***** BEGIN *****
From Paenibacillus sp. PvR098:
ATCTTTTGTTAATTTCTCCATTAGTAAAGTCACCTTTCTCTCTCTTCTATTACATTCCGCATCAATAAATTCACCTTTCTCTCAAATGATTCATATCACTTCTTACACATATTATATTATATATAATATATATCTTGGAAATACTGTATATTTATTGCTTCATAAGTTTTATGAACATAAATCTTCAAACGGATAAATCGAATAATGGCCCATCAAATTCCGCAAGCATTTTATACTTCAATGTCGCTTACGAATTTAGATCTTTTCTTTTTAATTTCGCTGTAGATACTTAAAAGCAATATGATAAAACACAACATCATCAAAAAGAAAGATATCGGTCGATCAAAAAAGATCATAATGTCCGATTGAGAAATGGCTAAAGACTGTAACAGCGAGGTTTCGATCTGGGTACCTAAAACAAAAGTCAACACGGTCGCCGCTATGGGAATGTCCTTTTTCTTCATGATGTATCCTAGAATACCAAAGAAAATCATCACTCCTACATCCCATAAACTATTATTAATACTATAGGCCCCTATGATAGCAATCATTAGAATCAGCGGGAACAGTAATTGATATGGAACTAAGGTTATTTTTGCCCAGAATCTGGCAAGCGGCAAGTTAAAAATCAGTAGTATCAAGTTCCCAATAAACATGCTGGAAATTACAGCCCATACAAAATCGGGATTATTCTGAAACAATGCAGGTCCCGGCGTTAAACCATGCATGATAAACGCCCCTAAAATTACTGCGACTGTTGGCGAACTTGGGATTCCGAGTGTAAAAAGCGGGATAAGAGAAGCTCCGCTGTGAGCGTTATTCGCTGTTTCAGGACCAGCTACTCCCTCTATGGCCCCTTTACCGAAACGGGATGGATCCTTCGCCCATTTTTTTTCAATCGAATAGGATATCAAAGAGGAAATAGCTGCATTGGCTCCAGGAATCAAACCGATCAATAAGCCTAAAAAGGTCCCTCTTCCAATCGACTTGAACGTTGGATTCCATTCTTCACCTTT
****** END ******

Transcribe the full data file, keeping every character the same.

From Paenibacillus sp. PvR098:
ATCTTTTGTTAATTTCTCCATTAGTAAAGTCACCTTTCTCTCTCTTCTATTACATTCCGCATCAATAAATTCACCTTTCTCTCAAATGATTCATATCACTTCTTACACATATTATATTATATATAATATATATCTTGGAAATACTGTATATTTATTGCTTCATAAGTTTTATGAACATAAATCTTCAAACGGATAAATCGAATAATGGCCCATCAAATTCCGCAAGCATTTTATACTTCAATGTCGCTTACGAATTTAGATCTTTTCTTTTTAATTTCGCTGTAGATACTTAAAAGCAATATGATAAAACACAACATCATCAAAAAGAAAGATATCGGTCGATCAAAAAAGATCATAATGTCCGATTGAGAAATGGCTAAAGACTGTAACAGCGAGGTTTCGATCTGGGTACCTAAAACAAAAGTCAACACGGTCGCCGCTATGGGAATGTCCTTTTTCTTCATGATGTATCCTAGAATACCAAAGAAAATCATCACTCCTACATCCCATAAACTATTATTAATACTATAGGCCCCTATGATAGCAATCATTAGAATCAGCGGGAACAGTAATTGATATGGAACTAAGGTTATTTTTGCCCAGAATCTGGCAAGCGGCAAGTTAAAAATCAGTAGTATCAAGTTCCCAATAAACATGCTGGAAATTACAGCCCATACAAAATCGGGATTATTCTGAAACAATGCAGGTCCCGGCGTTAAACCATGCATGATAAACGCCCCTAAAATTACTGCGACTGTTGGCGAACTTGGGATTCCGAGTGTAAAAAGCGGGATAAGAGAAGCTCCGCTGTGAGCGTTATTCGCTGTTTCAGGACCAGCTACTCCCTCTATGGCCCCTTTACCGAAACGGGATGGATCCTTCGCCCATTTTTTTTCAATCGAATAGGATATCAAAGAGGAAATAGCTGCATTGGCTCCAGGAATCAAACCGATCAATAAGCCTAAAAAGGTCCCTCTTCCAATCGACTTGAACGTTGGATTCCATTCTTCACCTTT